The Times of India (TOI) reported on Friday that a substantial number of large garment companies are shifting their operations from China to India.
India has been waging a boycott campaign against China and trying to persuade international corporations to do business with India instead.
The watershed moment described by TOI was when German leisurewear maker Marc O’Polo placed a major order with an Indian vendor called Warsaw International instead of the usual Chinese supplier.
“We have a huge order. It’s a litmus test for us and the country. If we crack it, then gates open for more global brands to increase their India sourcing,” said Warsaw International owner Raja Shanmugam. The little detail that those gates might open because of a company named after the explorer Marco Polo deciding to do business with India instead of China would be icing on the cake.
“Our buyers have told us that this year sourcing from India will be much higher than last. We will know about the actual size of increased orders in a couple of weeks. We are just opening up after the lockdown,” said a representative from another garment export company, KRP Mills.
TOI reported that one of the biggest companies shifting to India from China appears to be Carter’s, a major brand in babywear. Carter’s has tasked Indian supplier SP Apparels with developing a new fabric, and if the Indian company can deliver – with some help from Taiwanese and South Korean partners, plus support from the Indian government – it could be a “huge opportunity.”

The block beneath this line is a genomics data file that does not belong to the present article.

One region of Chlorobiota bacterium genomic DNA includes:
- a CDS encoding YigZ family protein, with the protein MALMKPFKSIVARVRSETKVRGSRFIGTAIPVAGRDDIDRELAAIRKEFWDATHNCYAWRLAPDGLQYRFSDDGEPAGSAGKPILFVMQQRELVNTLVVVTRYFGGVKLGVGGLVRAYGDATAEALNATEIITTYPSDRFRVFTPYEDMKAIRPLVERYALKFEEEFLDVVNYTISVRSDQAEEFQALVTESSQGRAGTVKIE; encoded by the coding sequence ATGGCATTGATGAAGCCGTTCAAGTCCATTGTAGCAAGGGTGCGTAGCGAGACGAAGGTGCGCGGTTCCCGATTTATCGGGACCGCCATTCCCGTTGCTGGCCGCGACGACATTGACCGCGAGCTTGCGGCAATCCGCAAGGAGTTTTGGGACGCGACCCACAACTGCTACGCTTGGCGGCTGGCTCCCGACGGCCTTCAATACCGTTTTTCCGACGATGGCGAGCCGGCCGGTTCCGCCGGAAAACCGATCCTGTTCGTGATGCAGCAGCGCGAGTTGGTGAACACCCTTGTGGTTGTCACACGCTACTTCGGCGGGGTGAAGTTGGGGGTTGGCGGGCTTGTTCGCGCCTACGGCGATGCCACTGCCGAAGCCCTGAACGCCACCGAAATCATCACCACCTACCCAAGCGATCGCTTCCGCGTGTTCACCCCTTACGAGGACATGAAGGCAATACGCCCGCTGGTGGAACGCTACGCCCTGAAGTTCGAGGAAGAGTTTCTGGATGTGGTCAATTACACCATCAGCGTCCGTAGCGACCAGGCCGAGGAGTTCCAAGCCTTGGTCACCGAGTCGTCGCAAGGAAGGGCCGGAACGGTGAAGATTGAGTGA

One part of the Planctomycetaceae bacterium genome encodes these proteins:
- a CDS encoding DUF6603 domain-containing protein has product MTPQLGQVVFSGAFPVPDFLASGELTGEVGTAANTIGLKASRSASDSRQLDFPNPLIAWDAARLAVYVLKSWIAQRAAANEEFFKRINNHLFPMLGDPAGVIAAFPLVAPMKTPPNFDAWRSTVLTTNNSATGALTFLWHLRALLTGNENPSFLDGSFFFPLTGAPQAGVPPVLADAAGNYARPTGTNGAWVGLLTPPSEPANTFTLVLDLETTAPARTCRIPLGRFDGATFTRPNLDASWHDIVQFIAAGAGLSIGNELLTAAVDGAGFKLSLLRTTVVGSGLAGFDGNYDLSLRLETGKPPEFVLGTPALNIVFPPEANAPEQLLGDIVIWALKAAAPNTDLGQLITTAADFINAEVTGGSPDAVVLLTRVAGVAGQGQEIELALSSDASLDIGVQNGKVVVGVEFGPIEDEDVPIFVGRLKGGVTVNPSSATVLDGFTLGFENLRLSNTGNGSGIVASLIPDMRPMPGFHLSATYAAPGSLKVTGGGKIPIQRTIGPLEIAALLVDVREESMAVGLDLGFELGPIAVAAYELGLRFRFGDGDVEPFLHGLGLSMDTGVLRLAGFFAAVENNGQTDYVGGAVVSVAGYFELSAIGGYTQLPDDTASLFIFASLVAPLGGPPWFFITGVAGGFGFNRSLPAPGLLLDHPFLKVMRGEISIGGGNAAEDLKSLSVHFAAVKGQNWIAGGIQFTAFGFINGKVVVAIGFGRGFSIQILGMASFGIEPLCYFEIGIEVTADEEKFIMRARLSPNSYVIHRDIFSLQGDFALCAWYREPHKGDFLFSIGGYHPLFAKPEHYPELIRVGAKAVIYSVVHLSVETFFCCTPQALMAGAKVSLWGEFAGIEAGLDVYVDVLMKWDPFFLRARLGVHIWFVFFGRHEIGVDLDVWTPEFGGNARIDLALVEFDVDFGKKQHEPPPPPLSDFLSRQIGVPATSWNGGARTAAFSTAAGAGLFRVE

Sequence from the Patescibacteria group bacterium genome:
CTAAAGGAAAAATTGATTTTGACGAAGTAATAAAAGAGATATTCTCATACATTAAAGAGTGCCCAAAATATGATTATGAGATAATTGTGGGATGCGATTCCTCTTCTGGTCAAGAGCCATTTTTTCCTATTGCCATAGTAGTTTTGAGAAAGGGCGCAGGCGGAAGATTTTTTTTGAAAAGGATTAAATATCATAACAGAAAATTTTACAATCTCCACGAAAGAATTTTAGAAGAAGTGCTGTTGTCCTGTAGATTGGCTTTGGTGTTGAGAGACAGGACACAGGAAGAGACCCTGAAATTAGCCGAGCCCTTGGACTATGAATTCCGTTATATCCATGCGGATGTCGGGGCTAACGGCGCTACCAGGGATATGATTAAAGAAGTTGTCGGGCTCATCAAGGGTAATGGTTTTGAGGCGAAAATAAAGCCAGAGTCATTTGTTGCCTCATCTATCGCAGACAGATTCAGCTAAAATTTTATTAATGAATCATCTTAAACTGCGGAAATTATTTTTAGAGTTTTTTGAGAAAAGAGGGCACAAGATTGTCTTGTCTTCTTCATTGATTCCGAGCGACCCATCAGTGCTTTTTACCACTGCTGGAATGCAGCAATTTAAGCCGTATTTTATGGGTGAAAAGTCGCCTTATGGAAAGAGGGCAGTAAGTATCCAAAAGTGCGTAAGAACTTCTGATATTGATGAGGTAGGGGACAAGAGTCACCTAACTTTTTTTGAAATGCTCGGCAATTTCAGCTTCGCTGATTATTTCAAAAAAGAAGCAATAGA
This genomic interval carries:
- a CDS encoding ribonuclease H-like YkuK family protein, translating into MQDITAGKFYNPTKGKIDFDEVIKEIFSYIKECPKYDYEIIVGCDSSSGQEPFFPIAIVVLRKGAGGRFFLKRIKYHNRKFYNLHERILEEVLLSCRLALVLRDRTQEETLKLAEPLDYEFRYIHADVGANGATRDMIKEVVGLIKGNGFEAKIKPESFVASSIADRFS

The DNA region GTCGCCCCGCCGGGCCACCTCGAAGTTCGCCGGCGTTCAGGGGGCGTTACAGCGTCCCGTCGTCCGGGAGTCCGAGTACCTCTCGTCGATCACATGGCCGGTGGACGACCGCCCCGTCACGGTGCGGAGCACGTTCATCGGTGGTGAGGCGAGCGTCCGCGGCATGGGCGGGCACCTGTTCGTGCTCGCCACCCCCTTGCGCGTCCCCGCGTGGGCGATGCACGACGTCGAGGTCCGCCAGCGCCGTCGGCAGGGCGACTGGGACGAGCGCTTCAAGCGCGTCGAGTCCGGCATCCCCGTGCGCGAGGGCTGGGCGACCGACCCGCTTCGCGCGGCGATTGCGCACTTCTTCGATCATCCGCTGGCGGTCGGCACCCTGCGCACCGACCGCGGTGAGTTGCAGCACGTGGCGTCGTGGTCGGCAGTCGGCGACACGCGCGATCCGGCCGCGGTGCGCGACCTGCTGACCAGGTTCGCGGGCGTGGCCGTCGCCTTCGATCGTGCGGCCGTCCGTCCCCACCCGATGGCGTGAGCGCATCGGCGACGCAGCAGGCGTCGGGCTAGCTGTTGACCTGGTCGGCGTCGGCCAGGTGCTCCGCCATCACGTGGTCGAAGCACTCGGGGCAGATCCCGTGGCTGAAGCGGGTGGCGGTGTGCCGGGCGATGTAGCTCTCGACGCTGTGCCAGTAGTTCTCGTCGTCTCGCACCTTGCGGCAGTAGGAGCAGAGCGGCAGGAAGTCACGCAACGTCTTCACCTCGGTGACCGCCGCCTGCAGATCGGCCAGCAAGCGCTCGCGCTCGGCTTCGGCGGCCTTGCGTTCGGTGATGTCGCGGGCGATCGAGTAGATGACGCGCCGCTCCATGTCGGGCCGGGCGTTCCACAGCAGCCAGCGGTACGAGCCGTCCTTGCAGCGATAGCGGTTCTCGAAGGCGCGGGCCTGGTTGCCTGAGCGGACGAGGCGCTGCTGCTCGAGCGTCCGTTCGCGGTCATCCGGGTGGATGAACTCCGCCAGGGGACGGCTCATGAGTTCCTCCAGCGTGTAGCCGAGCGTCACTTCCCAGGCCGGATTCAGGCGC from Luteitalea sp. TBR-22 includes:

“Chinese firms are learning a painful lesson. And, that is, the foreign policy of China has hijacked their business. China’s geopolitics with India has led to a nationwide fallout for Chinese firms,” analyst Abishur Prakash of the Canada-based Center for Innovating the Future told CNBC on Friday.
China’s response to India’s attempts to decouple and boycott has included a great deal of arrogant sneering that India is entirely dependent on Chinese goods and investment capital, but CNBC noted that India is aggressively marketing opportunities to other business partners, including the United States, to fill the void left by banned Chinese products. That includes the void created by India’s growing blacklist of dodgy Chinese smartphone apps, including some that were tremendously popular and profitable in India.
“Both India and U.S. are seeing their interests converge. Prime Minister Modi’s biggest rule is self-reliance. From defense to e-commerce, he doesn’t want India reliant on anything foreign. And, while India has built its own domestic software industry, it lags in hardware, like chips. At the same time, U.S. firms are looking for a new base to build hardware and a new consumer base to take their products to. It’s a win-win,” Parkash said, perhaps unintentionally borrowing one of the Chinese Communist Party’s favorite phrases.
India Today cautioned in July that Indian textile manufacturers still have a great deal of scaling-up to do before they can truly compete with China, the world’s largest exporter of garments. India currently ranks second in textiles worldwide and fifth in exports of finished apparel. In 2018, Chinese textile and garment exports were valued at $269 billion, while India’s were only about $40 billion. Chinese firms can typically underbid Indian competitors by 15 to 20 percent, given the current disparities in manufacturing costs.
“The textiles sector in India is beset by under-productivity, outdated machinery and a distorted duty structure that encourages import of high-value apparel instead of raw cloth that can be turned into value-added garments for the international market. Wages, too, have been on the rise in India, adding to costs,” India Today noted.
“Moreover, India continues to focus on cotton fabric when the world is moving toward man-made fiber that is both convenient and cost-effective,” the article added. The deal struck by India’s SP Apparels with Carter’s babywear involves man-made fibers.